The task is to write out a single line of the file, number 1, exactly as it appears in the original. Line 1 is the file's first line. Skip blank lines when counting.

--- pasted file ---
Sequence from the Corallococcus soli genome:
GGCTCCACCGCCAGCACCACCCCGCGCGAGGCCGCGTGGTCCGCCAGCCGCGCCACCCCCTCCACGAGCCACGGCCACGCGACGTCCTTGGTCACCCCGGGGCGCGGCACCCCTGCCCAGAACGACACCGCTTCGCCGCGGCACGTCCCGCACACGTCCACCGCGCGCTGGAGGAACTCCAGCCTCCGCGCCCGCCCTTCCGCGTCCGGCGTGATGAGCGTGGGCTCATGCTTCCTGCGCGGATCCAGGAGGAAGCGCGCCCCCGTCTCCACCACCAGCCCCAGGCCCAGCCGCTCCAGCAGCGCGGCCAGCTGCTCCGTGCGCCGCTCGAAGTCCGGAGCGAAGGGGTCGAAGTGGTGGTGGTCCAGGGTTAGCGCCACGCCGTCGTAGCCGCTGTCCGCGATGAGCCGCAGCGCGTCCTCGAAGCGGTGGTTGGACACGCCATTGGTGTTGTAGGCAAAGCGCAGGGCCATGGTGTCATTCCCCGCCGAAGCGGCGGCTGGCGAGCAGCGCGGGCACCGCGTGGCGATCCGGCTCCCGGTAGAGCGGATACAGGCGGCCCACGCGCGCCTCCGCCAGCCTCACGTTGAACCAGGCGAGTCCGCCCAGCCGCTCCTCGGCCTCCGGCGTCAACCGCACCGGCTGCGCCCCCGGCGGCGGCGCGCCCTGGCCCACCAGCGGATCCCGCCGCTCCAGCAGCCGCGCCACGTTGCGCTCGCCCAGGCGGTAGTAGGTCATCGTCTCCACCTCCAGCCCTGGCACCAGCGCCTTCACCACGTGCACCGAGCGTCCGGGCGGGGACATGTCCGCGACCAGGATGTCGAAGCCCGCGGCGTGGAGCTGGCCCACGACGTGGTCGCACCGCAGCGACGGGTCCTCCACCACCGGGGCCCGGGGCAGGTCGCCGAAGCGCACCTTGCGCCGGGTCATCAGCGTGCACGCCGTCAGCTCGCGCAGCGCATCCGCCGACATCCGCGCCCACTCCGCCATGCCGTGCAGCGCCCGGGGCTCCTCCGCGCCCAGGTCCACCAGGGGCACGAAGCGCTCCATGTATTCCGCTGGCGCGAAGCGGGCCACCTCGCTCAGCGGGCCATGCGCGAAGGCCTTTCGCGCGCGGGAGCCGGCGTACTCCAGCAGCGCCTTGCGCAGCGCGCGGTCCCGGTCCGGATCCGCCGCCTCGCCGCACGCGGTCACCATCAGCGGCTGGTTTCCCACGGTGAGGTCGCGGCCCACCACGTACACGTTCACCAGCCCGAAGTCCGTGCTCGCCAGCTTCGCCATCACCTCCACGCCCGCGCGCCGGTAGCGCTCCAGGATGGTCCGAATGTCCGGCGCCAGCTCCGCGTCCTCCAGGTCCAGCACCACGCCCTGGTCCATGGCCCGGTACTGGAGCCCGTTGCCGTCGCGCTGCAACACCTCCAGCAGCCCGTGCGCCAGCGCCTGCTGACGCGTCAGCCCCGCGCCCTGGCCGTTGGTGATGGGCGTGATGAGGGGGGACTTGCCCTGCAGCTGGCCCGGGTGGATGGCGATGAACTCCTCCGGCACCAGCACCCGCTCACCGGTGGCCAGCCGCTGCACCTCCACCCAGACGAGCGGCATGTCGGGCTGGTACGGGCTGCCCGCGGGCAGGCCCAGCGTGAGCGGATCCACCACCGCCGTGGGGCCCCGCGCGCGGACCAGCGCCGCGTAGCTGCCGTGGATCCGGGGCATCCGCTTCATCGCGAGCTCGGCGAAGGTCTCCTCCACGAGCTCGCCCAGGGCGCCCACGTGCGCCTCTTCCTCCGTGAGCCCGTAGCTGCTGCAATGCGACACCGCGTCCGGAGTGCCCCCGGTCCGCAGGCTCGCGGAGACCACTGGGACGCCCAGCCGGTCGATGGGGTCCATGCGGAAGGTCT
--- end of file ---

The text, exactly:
Sequence from the Corallococcus soli genome: